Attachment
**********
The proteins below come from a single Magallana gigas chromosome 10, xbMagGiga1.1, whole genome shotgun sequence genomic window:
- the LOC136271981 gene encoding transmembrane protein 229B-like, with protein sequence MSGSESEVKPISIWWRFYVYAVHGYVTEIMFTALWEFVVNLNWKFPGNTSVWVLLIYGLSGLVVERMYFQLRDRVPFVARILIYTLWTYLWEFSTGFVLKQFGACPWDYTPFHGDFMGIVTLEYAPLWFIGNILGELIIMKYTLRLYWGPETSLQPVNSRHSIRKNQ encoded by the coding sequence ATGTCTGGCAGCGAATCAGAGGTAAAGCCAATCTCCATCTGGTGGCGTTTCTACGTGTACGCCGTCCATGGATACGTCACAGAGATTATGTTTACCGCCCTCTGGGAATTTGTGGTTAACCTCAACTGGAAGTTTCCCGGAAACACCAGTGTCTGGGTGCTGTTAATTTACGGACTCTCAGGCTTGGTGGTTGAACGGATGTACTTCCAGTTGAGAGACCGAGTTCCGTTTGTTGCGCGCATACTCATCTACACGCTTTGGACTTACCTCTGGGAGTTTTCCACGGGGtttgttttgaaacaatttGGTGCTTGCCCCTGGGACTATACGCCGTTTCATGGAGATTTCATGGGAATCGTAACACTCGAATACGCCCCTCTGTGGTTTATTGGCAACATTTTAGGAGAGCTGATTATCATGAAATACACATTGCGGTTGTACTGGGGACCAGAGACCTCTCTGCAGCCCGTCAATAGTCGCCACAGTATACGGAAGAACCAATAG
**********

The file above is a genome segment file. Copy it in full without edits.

The proteins below come from a single Magallana gigas chromosome 10, xbMagGiga1.1, whole genome shotgun sequence genomic window:
- the LOC136271981 gene encoding transmembrane protein 229B-like, with protein sequence MSGSESEVKPISIWWRFYVYAVHGYVTEIMFTALWEFVVNLNWKFPGNTSVWVLLIYGLSGLVVERMYFQLRDRVPFVARILIYTLWTYLWEFSTGFVLKQFGACPWDYTPFHGDFMGIVTLEYAPLWFIGNILGELIIMKYTLRLYWGPETSLQPVNSRHSIRKNQ encoded by the coding sequence ATGTCTGGCAGCGAATCAGAGGTAAAGCCAATCTCCATCTGGTGGCGTTTCTACGTGTACGCCGTCCATGGATACGTCACAGAGATTATGTTTACCGCCCTCTGGGAATTTGTGGTTAACCTCAACTGGAAGTTTCCCGGAAACACCAGTGTCTGGGTGCTGTTAATTTACGGACTCTCAGGCTTGGTGGTTGAACGGATGTACTTCCAGTTGAGAGACCGAGTTCCGTTTGTTGCGCGCATACTCATCTACACGCTTTGGACTTACCTCTGGGAGTTTTCCACGGGGtttgttttgaaacaatttGGTGCTTGCCCCTGGGACTATACGCCGTTTCATGGAGATTTCATGGGAATCGTAACACTCGAATACGCCCCTCTGTGGTTTATTGGCAACATTTTAGGAGAGCTGATTATCATGAAATACACATTGCGGTTGTACTGGGGACCAGAGACCTCTCTGCAGCCCGTCAATAGTCGCCACAGTATACGGAAGAACCAATAG